The now and then postings of the discoveries and contributions of the Miller and Bechtold families .

Monday, July 4, 2011

Mary Ellen McCaffrey's Portrait of Cole Porter in Indiana Statehouse

Mary Ellen McCaffrey, Sister to Toney McCaffrey

(Parents: Florence McCaffrey and Kate Porter Cole)

Her Portrait:


Daniels adds Cole Porter to Hoosier Heritage Gallery

INDIANAPOLIS (December 3, 2010) - Governor Mitch Daniels has added a portrait of Peru native and legendary songwriter Cole Porter, found in the attic of his boyhood home, to the Hoosier Heritage Gallery that adorns the south wall of the Governor's Office.

"It occurred to me a few years ago that there were a number of portraits of politicians in this office, but none honoring people who distinguished themselves in an important part of life and an important part of society. Today, we are honoring our greatest composer,"
Daniels said in describing his idea for the gallery wall.

Polly Dobbs, Porter's fourth cousin, attended today's ceremony and provided additional background on the history of the painting. "We are very honored and we appreciate the recognition the governor has given Cole Porter," said Dobbs.

Porter, born in 1891, attended Yale and wrote football fight songs, including "Bull Dog," that are still popular today. In the late 1920s, he became a prominent songwriter in New York, having penned some of the greatest songs of stage and screen. "Night and Day," "You're the Top," "Begin the Beguine," "Don't Fence Me In" and "Love for Sale" are a few of his more famous compositions. In the 1930s he wrote the scores to a number of successful Broadway productions including "Anything Goes," "The Gay Divorce," "Kiss Me Kate," and "Can Can." The longevity and popularity of Cole Porter's music is a testament to this Hoosier's talent. More than 76 years after originally premiering, a revival of Anything Goes will open on Broadway April 7, 2011. Porter passed away in 1964.

This portrait of Porter was discovered in the early 1990s in the attic of his boyhood home in Peru. It was on display for a short time in a café in Richmond owned by a member of the Porter family but otherwise has never been exhibited publicly.  Though it is believed Porter sat for other portraits, this is the only adult painting known to his family. The artist, M.E. McCaffrey, is thought to be Mary Ellen McCaffrey, a second cousin to Cole Porter.  Although the portrait is not dated, it is believed to date to the early 1950s. The portrait is on loan to the Hoosier Heritage Gallery from the Cole Porter family. The rendering of Porter replaces that of T.C. Steele.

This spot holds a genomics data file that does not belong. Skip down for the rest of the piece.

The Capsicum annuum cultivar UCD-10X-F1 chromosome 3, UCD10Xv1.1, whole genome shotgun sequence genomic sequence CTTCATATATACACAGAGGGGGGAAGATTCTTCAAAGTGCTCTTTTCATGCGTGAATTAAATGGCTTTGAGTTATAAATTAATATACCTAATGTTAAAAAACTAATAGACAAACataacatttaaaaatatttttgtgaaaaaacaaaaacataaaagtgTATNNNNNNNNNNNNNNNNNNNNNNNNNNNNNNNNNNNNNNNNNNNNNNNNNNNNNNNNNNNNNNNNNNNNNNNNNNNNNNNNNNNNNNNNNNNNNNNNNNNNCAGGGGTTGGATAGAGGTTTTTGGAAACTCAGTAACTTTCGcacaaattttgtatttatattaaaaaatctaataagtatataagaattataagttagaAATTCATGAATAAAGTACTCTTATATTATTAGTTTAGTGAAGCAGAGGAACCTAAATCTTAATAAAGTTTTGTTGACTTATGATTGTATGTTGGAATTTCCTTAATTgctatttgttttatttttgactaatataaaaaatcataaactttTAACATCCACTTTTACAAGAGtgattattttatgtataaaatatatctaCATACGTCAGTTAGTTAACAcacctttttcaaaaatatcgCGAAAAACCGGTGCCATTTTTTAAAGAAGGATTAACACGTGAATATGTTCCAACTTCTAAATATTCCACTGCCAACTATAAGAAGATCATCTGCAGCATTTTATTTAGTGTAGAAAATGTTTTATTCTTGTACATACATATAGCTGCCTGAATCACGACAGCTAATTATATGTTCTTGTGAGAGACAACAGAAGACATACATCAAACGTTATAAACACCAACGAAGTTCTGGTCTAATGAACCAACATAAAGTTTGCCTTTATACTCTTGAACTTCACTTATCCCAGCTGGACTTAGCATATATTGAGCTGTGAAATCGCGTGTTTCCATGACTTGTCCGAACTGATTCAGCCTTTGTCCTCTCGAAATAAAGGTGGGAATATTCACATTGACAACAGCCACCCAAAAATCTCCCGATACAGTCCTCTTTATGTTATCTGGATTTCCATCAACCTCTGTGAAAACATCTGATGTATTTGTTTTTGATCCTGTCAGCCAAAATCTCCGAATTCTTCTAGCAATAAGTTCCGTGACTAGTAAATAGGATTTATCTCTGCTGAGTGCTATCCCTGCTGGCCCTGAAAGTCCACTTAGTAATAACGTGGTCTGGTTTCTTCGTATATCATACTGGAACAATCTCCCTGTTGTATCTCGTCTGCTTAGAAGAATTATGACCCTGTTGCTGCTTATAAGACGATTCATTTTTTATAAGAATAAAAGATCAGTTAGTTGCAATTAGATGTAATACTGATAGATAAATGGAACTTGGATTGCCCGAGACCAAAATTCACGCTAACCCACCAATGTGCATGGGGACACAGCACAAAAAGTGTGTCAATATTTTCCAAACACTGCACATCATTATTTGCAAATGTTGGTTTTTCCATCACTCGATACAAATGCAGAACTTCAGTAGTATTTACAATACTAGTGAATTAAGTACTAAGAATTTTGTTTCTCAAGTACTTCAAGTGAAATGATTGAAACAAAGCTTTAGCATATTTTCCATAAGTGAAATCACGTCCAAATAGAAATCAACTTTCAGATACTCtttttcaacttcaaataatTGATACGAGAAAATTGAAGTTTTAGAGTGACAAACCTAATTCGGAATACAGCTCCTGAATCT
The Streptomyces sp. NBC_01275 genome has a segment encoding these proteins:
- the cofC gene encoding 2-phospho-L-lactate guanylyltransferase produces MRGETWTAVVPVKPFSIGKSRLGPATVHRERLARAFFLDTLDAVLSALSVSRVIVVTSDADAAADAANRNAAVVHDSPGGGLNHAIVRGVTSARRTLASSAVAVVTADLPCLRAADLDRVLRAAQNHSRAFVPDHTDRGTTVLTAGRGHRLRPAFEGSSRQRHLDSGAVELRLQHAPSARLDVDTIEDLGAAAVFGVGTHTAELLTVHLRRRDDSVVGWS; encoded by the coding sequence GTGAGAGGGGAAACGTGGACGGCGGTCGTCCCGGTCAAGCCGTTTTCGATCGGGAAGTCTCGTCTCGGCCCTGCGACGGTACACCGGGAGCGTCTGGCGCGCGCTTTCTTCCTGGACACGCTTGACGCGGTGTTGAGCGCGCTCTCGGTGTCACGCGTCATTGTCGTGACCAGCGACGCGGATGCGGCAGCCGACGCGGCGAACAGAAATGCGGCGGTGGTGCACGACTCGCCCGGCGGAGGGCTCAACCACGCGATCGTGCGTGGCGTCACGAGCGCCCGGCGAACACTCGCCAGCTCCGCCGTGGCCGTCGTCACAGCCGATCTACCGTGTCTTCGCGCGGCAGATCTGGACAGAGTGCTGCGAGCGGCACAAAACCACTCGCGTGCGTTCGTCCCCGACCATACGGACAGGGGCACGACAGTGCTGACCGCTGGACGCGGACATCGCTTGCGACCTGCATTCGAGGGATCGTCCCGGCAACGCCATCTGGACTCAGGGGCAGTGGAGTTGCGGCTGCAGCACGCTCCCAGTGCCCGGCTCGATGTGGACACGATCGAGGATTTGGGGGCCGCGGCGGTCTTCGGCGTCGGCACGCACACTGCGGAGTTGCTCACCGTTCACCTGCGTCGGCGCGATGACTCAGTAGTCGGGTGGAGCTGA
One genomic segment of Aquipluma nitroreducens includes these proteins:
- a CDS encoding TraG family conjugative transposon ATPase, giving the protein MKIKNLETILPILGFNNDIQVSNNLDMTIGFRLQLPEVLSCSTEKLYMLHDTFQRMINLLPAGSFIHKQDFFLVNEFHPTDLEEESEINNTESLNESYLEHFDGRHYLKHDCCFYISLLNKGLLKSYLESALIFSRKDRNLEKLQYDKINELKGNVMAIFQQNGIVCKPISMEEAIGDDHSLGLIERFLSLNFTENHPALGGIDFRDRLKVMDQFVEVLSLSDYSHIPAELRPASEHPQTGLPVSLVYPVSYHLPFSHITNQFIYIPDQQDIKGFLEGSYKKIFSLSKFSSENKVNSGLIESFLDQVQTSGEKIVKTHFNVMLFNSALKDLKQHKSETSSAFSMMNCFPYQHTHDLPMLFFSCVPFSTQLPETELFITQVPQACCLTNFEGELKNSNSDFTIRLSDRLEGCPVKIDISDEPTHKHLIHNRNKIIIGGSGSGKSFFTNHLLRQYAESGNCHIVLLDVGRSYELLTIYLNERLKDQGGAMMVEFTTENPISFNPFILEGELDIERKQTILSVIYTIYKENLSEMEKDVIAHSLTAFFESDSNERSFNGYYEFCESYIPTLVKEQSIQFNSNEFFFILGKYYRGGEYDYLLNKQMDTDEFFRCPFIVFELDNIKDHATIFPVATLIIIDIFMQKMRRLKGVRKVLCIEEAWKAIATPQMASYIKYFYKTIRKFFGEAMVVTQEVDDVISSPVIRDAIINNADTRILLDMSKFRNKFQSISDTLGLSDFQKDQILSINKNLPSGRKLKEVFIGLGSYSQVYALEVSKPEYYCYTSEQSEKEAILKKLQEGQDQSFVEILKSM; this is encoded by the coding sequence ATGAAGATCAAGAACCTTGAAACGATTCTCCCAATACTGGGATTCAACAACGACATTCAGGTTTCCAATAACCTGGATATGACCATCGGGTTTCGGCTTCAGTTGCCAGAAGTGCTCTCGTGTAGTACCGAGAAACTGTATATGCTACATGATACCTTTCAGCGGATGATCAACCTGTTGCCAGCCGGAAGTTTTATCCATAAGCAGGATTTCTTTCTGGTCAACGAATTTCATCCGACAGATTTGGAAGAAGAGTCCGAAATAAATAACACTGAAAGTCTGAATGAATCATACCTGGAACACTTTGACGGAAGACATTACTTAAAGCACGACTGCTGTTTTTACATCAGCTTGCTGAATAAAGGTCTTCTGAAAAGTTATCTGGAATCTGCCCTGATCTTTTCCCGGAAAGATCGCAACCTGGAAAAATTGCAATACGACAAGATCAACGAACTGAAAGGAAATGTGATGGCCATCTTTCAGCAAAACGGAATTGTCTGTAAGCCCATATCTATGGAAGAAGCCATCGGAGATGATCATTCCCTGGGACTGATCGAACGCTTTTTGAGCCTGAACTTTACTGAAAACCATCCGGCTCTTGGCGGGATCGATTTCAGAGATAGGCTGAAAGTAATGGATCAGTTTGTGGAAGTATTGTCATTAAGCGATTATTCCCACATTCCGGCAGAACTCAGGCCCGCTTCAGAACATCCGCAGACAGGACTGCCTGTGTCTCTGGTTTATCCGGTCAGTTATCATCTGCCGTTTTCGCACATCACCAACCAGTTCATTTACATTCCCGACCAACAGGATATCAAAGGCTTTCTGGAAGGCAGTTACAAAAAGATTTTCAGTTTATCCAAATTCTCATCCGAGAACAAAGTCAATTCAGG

A photo of the portrait can be found at this address:

In January 2006, Governor Daniels designated the south wall of the Governor's Office as a place for portraits of historically important Hoosiers-a change in the longstanding tradition of hanging portraits solely of former governors.  The portraits, which are loaned to the state, are part of a rotating exhibit that is updated periodically.  In addition to Porter, portraits of Mother Theodore Guerin, Colonel Eli Lilly and Virgil I. "Gus" Grissom are currently on display.

Information about portraits previously featured in the Hoosier Heritage Gallery can be found at this address:

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